Investigators seeking answers in fatal Amtrak derailment

Investigators are examining the wreckage of an Amtrak passenger train that derailed in Philadelphia, killing at least six and injuring scores more.

Joseph Kaczmarek/AP
A crime scene investigator looks inside a train car after a train wreck, Tuesday, in Philadelphia. An Amtrak train headed to New York City derailed and crashed in Philadelphia.

Daylight revealed mangled train cars Wednesday after an Amtrak passenger train derailed and overturned in Philadelphia, killing at least six people and injuring dozens of others, some of whom had to scramble through the windows to escape.

Tuesday night's accident closed the busiest rail corridor in the U.S., between New York and Washington, as investigators looked for what went wrong. More than 140 people were hospitalized, and six were critically injured.

Mayor Michael Nutter, who confirmed the deaths, said not all of the people on the train had been accounted for. Amtrak said the train was carrying 238 passengers and five crew members.

"It is an absolute disastrous mess," Nutter said. "I've never seen anything like this in my life."

He said all seven train cars, including the engine, were in "various stages of disarray." He said there were cars that were "completely overturned, on their side, ripped apart." The engine was completely separated from the rest of the train, and one of the cars was perpendicular to the rest of the cars, he said.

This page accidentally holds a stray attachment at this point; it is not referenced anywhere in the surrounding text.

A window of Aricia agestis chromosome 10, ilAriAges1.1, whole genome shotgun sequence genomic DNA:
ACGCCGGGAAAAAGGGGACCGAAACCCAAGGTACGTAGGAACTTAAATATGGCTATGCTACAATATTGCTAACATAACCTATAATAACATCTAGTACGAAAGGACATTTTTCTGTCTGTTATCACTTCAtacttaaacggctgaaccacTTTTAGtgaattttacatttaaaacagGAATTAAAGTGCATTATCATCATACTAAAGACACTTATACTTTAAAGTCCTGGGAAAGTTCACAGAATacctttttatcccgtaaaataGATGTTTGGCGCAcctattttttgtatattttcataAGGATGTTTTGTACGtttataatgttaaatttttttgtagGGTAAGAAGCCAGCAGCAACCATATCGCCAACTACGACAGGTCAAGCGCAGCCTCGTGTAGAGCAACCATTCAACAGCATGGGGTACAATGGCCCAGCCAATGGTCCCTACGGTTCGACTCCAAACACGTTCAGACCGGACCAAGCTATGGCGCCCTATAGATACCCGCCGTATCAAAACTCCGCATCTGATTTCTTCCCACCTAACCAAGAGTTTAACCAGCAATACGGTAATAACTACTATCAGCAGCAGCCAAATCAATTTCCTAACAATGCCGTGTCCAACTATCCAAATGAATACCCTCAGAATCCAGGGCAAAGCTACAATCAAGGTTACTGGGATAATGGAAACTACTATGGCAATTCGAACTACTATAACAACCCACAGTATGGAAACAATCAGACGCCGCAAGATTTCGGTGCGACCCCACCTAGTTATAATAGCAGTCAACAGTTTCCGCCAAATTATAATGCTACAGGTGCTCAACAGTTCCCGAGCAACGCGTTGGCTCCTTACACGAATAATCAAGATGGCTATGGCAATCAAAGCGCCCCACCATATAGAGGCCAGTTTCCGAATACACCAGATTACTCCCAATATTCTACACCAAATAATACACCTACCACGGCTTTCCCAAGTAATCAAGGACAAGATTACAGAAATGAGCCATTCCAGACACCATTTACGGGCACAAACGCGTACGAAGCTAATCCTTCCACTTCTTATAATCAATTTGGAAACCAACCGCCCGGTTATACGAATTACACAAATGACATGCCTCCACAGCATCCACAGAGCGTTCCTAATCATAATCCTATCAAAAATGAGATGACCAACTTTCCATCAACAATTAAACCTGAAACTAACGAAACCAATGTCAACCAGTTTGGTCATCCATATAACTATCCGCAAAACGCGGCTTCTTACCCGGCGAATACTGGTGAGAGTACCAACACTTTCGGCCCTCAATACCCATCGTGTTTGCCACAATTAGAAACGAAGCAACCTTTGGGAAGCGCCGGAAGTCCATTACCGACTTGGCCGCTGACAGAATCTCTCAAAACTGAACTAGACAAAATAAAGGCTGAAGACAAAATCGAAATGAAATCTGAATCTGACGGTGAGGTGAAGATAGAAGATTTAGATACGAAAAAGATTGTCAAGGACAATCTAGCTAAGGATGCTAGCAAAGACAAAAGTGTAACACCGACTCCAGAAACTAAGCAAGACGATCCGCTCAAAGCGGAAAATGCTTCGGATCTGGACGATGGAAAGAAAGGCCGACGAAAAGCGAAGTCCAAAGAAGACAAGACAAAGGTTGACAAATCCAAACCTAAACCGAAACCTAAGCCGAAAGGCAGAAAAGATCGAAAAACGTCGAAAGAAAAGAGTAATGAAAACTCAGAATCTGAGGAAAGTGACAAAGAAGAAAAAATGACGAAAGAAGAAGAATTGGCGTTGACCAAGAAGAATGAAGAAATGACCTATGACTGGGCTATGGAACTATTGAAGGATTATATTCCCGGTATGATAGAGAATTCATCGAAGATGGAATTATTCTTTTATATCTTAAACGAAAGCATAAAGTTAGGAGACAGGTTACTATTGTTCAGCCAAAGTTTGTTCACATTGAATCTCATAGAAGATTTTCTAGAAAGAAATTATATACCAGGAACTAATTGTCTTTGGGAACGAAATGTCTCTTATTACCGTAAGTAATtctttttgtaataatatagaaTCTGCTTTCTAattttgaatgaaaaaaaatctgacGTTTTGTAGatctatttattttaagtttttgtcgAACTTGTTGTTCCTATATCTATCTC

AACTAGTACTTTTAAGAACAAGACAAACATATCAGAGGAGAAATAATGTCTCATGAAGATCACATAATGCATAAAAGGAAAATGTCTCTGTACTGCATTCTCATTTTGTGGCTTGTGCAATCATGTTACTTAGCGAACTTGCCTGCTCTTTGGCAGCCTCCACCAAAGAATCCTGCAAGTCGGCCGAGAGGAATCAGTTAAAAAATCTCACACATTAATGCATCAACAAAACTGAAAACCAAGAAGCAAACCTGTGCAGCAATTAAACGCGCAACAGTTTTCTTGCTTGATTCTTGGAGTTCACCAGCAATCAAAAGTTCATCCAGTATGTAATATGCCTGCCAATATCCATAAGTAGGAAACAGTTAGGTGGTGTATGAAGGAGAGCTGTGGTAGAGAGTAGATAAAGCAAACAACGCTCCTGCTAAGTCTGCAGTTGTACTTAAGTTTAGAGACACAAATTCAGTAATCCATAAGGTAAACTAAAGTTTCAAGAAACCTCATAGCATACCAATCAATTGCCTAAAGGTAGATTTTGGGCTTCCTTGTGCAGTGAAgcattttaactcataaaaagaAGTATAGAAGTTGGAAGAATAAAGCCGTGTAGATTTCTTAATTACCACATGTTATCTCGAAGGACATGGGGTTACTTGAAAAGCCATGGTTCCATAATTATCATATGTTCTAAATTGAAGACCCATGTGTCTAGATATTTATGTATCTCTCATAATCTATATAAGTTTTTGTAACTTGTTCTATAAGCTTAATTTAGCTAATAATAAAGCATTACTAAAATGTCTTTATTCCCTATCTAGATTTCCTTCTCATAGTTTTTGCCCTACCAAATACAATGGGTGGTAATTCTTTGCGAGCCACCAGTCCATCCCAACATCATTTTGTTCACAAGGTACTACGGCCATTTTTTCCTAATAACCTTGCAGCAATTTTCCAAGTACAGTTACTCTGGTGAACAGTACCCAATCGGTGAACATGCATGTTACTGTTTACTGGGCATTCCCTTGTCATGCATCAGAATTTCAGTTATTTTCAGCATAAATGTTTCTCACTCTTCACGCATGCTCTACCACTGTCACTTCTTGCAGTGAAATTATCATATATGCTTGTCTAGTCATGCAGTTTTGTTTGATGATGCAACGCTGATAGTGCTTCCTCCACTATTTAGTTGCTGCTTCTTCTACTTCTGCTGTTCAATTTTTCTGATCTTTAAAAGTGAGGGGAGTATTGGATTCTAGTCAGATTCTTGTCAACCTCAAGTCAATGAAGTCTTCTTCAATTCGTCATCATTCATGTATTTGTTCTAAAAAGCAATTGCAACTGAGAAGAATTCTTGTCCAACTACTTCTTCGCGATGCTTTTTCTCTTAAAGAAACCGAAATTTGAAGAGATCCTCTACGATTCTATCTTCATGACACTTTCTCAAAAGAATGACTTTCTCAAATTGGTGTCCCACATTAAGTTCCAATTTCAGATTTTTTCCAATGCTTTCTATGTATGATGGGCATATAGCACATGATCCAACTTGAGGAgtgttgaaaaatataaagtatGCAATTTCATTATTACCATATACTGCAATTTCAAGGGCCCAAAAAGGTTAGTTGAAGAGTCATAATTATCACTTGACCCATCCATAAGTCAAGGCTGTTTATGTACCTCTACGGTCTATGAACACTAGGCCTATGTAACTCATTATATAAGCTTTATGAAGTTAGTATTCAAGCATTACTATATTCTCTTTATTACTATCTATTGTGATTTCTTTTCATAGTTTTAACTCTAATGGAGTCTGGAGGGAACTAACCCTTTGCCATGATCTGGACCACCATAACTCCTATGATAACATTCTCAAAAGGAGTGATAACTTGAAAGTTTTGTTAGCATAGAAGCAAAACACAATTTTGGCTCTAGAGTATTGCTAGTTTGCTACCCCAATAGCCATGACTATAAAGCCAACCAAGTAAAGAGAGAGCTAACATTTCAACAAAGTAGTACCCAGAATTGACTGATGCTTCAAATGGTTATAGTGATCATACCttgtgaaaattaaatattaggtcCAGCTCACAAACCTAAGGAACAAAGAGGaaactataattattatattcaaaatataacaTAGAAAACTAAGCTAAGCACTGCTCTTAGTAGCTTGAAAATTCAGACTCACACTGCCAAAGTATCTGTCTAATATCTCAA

The train, traveling from Washington, D.C. to New York City, was going into a turn when it started to shake before coming to a sudden stop.

Paul Cheung, an Associated Press manager who was on the train, said it "started to decelerate, like someone had slammed the brake."

"Then suddenly you could see everything starting to shake," he said. "You could see people's stuff flying over me."

Another passenger, Daniel Wetrin, was among more than a dozen people taken to a nearby school.

"I walked off as if, like, I was in a movie," Wetrin said. "There were people standing around, people with bloody faces ... power cables all buckled down as you stepped off the train."

The area where the derailment occurred is not far from the scene of one of the deadliest U.S. train accidents: the 1943 derailment of The Congressional Limited, from Washington to New York, which killed 79 people.

Amtrak said rail service on the Northeast Corridor between New York and Philadelphia had been stopped.

Former U.S. Rep. Patrick Murphy was on the train and tweeted photos of firefighters helping other people in the wreckage.

"Pray for those injured," he said.

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